Release Date: Jan 28, 2014
Record label: Warp
Genre(s): Electronic, Pop/Rock, Alternative/Indie Rock, Indie Electronic, Post-Rock, Electro-Acoustic
What is the point of an EP? In the days where vinyl dominated, an extended play was simply a seven inch record with more songs than the usual single. There were, to be sure, legendary EPs like The Beatles’ Magical Mystery Tour and Mission of Burma’s Signals, Calls, and Marches, but now EPs seem a bit out of place. Many music nerds (myself included) will point out that vinyl sales are growing, but, in the digital age, EPs seem to be closer relatives to demos than to proper LPs.
Bibio played with a wide range of moods and sounds on 2013's excellent Silver Wilkinson, but The Green EP dives deep into the mood created by Stephen Wilkinson's favorite from the album, "Dye the Water Green. " A lovely example of the hazy folktronica that's defined much of Bibio's music, the track also offers a subtler version of that sound than on some of his releases with its aptly floating, flowing mix of acoustic and electronic instrumentation and haunting vocal melody. Aside from "Carbon Wulf," an even murkier reworking of the interlude that follows "Dye the Water Green" on Silver Wilkinson, much of The Green EP consists of older, previously unreleased tracks that Wilkinson revisited and refreshed.
In his journeyman days with Mush Records, Stephen Wilkinson, better known as Bibio, often worked at the edge of the subliminal. Blending wobbly electronics with English folk, he split the difference between the detuned gurgle of Boards of Canada and the ethereal emotion of Nick Drake. He usually seemed misty and pensive, as if feeling his own smallness against the vastness of nature, which he recorded to infuse his productions with dusty space and light.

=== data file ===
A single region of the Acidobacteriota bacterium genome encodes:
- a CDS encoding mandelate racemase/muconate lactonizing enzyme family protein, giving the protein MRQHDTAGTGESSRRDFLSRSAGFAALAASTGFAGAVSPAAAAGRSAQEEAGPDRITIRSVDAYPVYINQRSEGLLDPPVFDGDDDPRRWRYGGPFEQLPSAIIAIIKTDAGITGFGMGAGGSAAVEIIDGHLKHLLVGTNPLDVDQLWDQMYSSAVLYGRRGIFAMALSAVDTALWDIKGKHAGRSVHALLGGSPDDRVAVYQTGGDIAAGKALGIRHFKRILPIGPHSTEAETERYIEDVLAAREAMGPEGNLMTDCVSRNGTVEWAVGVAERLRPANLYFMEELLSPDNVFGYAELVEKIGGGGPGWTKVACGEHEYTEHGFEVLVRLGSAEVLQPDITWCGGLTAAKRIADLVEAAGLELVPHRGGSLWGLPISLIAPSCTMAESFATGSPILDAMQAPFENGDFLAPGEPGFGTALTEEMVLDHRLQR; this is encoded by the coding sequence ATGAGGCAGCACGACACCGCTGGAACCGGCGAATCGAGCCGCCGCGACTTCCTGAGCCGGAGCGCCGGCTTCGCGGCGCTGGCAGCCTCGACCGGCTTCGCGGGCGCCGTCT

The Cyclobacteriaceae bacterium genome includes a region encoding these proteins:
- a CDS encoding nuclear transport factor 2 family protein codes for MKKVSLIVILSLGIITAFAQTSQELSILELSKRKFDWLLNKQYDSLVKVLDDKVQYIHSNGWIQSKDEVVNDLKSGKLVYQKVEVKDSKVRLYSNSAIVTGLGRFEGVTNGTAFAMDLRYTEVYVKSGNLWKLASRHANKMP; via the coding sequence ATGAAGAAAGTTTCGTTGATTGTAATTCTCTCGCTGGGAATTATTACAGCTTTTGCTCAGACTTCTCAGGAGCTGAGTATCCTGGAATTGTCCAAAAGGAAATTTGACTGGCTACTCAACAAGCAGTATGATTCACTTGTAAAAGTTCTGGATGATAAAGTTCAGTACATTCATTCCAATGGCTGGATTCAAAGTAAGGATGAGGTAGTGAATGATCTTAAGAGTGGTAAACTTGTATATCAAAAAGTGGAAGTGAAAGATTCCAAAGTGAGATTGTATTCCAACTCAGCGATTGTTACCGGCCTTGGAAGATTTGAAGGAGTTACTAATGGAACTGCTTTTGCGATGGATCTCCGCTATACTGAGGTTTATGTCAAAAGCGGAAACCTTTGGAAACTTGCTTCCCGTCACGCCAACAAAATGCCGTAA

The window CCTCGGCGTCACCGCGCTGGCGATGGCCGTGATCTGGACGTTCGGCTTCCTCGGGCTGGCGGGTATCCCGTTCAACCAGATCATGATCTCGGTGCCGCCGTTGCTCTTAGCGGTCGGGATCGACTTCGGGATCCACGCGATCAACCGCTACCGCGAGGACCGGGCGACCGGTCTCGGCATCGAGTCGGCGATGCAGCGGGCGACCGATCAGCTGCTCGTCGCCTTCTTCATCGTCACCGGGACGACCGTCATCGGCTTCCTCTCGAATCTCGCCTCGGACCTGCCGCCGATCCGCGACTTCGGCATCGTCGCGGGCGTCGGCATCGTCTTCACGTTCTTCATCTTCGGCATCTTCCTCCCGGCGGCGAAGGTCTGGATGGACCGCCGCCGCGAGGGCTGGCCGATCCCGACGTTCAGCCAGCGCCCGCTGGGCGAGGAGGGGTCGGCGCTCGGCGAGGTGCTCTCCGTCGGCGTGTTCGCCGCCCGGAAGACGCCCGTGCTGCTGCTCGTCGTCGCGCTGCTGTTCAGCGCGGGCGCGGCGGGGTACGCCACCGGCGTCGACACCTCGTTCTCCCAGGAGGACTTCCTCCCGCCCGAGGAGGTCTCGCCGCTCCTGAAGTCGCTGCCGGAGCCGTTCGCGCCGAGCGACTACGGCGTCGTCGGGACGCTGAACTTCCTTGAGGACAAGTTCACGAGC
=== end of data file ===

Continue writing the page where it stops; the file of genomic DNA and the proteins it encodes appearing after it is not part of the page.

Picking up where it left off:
The Green EP is an extension of Bibio's last full-length, last spring's Silver Wilkinson. On this follow-up, the music producer's re-released last year's standout track (and his personal favourite), Dye The Water Green, accompanied by older tracks that fit the electro-cum-acoustic atmospheric soundscapes he's known for. The record is less about telling a story (often the case for instrumental tracks) than about capturing moments - lazy pastoral scenes, vintage vignettes of summer days.
The Green EP isn’t all-new. “Dye the Water Green” is a cut off Bibio’s 2013 Silver Wilkinson LP. “Dinghy” was recorded with Letherette’s Richard Roberts in 2006, while a good portion of the EP was recorded a couple of years ago. It’s fitting not because the unreleased tracks complement “Dye the Water Green”; The Green EP works from a conceptual standpoint, too.
On Bibio’s Green EP, the brilliantly-resourceful Stephen Wilkinson collects a new array of sounds and melodies and crafts something both experientially concept-heavy and open to unique interpretation. And it becomes hard to treat the songs as just such, as they feel more evocative of background scenery than they do straight plot. The trick is to let them swirl around you as Wilkinson waves the wand like some fantastic wizard out of Disney’s Fantasia.